Who is this player? Greg Pryor, shortstop, Chicago White Sox The Opening Day starter at short for the Chicago White Sox, Greg Pryor won the position in 1979 with a solid year at the plate and appeared to be the incumbant for years to come. Tpically batting ninth, Greg began the 1980 campaign slowly, but the White Sox were a weak hitting club and Pryor was utilized at three different infield positions. He spent significant time at third, replacing Kevin Bell who batted only .178. He finished the year with a .240 average in 76 games at shortstop and another 41 at third base.
The son of former Baltimore Colt George Pryor, Greg earned a scholarship to Florida Southern College, mainly due to his older brother Jeff. The diminutive Greg was not a serious college prospect wheras Jeff showed promise as a pitcher. Pryor's father conviced the coach to give scholarships to both sons by threatening to send Jeff to another college. Greg earned his keep and ended up making the NCAA Division II All-American team two seasons in a row. This earned him attention from major league scouts and he was drafted in the sixth round of the 1971 draft by the Washington Senators.
When the Senators moved to Texas to become the Rangers in 1972, Pryor worked his way up the minor league ladder and was given a brief look by the Rangers in June, 1976. He was traded to the New York Yankees in 1977, but never appeared in a major league game for them and was not resigned following the season. Greg caught on the White Sox in 1978 and spent the entire season on the major league roster, batting .261 as a utility infielder.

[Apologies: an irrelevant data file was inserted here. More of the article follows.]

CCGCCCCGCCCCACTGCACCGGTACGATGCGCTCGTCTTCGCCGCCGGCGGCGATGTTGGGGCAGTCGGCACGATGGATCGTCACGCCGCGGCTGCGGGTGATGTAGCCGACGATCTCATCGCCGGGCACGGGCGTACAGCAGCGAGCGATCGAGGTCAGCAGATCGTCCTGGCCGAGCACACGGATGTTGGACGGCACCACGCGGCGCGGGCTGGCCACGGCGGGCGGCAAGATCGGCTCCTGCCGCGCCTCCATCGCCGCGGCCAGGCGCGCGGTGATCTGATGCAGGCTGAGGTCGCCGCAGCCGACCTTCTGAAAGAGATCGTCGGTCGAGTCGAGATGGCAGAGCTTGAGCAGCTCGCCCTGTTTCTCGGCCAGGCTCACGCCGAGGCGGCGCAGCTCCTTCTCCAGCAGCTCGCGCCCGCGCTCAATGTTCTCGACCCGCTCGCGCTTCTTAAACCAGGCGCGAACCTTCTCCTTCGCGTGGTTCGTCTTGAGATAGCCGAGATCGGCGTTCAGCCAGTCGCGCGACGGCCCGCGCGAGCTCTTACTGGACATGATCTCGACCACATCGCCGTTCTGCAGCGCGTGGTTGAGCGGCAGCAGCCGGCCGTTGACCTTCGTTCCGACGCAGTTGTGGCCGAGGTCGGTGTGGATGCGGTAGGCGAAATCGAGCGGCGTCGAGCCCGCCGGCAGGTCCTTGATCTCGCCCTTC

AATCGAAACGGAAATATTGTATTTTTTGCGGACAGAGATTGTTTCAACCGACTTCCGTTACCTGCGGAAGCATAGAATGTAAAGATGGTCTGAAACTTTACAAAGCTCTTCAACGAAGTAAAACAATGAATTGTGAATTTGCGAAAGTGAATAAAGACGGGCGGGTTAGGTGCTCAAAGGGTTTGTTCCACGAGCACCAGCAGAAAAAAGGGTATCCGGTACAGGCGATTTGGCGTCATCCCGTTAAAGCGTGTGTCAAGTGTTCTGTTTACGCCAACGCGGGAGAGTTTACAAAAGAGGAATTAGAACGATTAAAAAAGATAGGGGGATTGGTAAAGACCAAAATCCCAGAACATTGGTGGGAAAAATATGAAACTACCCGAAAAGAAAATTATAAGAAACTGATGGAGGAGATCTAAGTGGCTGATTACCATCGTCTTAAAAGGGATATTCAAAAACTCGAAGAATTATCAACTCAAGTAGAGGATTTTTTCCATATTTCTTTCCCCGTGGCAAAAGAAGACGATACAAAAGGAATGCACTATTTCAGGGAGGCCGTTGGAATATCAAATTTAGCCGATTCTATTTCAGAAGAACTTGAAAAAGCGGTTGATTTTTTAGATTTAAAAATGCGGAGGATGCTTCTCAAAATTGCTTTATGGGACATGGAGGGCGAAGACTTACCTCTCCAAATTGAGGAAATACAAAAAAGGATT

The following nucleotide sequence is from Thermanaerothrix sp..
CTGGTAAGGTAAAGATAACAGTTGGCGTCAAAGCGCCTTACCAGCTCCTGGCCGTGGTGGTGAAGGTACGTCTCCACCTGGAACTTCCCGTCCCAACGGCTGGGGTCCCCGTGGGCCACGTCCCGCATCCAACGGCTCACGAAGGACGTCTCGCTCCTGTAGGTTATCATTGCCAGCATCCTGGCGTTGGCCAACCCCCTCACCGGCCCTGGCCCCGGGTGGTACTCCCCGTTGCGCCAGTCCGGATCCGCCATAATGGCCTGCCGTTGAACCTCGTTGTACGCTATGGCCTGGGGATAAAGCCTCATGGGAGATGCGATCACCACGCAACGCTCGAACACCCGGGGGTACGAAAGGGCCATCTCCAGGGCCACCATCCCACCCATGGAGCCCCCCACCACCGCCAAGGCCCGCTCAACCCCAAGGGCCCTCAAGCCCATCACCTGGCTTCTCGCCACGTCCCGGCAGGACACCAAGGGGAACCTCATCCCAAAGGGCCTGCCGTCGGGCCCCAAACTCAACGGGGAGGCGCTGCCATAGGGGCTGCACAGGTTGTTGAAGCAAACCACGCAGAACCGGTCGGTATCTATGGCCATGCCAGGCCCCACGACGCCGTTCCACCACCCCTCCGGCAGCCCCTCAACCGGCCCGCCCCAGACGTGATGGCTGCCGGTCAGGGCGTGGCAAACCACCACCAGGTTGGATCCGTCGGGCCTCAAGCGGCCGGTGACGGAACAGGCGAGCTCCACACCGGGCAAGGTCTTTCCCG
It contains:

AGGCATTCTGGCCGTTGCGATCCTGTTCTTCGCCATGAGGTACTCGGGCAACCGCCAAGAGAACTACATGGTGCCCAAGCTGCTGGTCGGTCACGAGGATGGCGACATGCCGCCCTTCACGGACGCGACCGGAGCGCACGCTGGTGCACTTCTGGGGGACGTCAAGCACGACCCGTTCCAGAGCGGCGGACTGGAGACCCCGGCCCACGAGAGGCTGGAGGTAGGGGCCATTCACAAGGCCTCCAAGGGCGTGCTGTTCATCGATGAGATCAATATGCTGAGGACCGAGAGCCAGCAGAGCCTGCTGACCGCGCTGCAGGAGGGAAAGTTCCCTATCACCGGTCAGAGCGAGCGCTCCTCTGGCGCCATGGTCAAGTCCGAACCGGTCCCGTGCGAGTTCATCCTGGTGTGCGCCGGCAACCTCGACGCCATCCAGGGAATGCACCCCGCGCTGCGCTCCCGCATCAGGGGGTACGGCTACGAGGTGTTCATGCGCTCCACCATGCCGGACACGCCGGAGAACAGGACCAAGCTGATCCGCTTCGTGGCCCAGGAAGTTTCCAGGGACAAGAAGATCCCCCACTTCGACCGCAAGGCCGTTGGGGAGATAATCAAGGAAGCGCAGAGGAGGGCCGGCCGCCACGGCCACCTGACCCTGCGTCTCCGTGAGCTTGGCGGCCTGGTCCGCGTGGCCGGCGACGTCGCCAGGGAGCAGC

After the 1979 season, Pryor saw his playing time decrease steadily and he was traded to the Kansas City Royals in March, 1982. He spent five seasons (1982-1986) in Kansas City, mainly as George Brett's understudy. Greg had significant playing time in 1984 when Brett was injured and he achieved career highs in home runs. Another highlight was Pryor's participation in the post-season in 1984 and 1985 when the Royals won the World Series. He was released in Spring Training 1987 and his 10-year major league career had come to an end.
In retirement from baseball, Pryor has been committed to personal health and physical fitness. In 1995, he founded Life Priority, a nutritional supplements company, in Lenexa, Kansas. Ten years later, the enterprising Pryor created Sportsaholic, Inc. Created in the sorority house of Pryor's daughter, the idea devloped into fan wear and appearal for college teams in the midwest.
Why I love this card Pryor's card is first of several little-known "error" cards sprinkled throughout the 1980 set. While I personally have never seen in person, a version of Pryor's card exists without his name on it. There is even some speculation of the existance of this card as most collectors have never seen it. One sold on ebay a number of years ago for over $200 so it does exist. Below is an approximation of what Pryor's card would look like. Note that this is a touched up photo of the real Pryor card and NOT the original error card.
Something else.... Pryor was the last draft pick of the Washington Senators to play in the major leagues. In case you were wondering.
This blog is inspired by several influences; first, the other blogs dedicated to a single season of Topps sets and the folks at http://www.deanscards.com/, who provide a great resource of all years of cards (and from whom I stole the awesome header).
Mainly though, this blog is inspired by my Dad who during the summer of 1980, fully introduced me to the great game of baseball through these cards. Every one of these cards is somehow connected to a memory of that time.